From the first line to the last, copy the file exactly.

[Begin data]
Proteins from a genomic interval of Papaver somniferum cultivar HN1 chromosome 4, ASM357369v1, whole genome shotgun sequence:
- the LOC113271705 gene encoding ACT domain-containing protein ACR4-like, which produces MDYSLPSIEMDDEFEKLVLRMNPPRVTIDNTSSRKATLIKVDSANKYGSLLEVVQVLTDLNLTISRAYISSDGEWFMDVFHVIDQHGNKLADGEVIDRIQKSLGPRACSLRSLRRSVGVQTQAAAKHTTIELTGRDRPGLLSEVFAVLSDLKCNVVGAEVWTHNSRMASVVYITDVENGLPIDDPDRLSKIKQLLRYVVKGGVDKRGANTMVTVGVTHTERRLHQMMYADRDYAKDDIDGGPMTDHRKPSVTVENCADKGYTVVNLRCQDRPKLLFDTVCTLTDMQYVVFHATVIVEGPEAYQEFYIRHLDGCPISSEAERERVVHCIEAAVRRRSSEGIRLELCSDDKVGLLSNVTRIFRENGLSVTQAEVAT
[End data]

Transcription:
Proteins from a genomic interval of Papaver somniferum cultivar HN1 chromosome 4, ASM357369v1, whole genome shotgun sequence:
- the LOC113271705 gene encoding ACT domain-containing protein ACR4-like, which produces MDYSLPSIEMDDEFEKLVLRMNPPRVTIDNTSSRKATLIKVDSANKYGSLLEVVQVLTDLNLTISRAYISSDGEWFMDVFHVIDQHGNKLADGEVIDRIQKSLGPRACSLRSLRRSVGVQTQAAAKHTTIELTGRDRPGLLSEVFAVLSDLKCNVVGAEVWTHNSRMASVVYITDVENGLPIDDPDRLSKIKQLLRYVVKGGVDKRGANTMVTVGVTHTERRLHQMMYADRDYAKDDIDGGPMTDHRKPSVTVENCADKGYTVVNLRCQDRPKLLFDTVCTLTDMQYVVFHATVIVEGPEAYQEFYIRHLDGCPISSEAERERVVHCIEAAVRRRSSEGIRLELCSDDKVGLLSNVTRIFRENGLSVTQAEVAT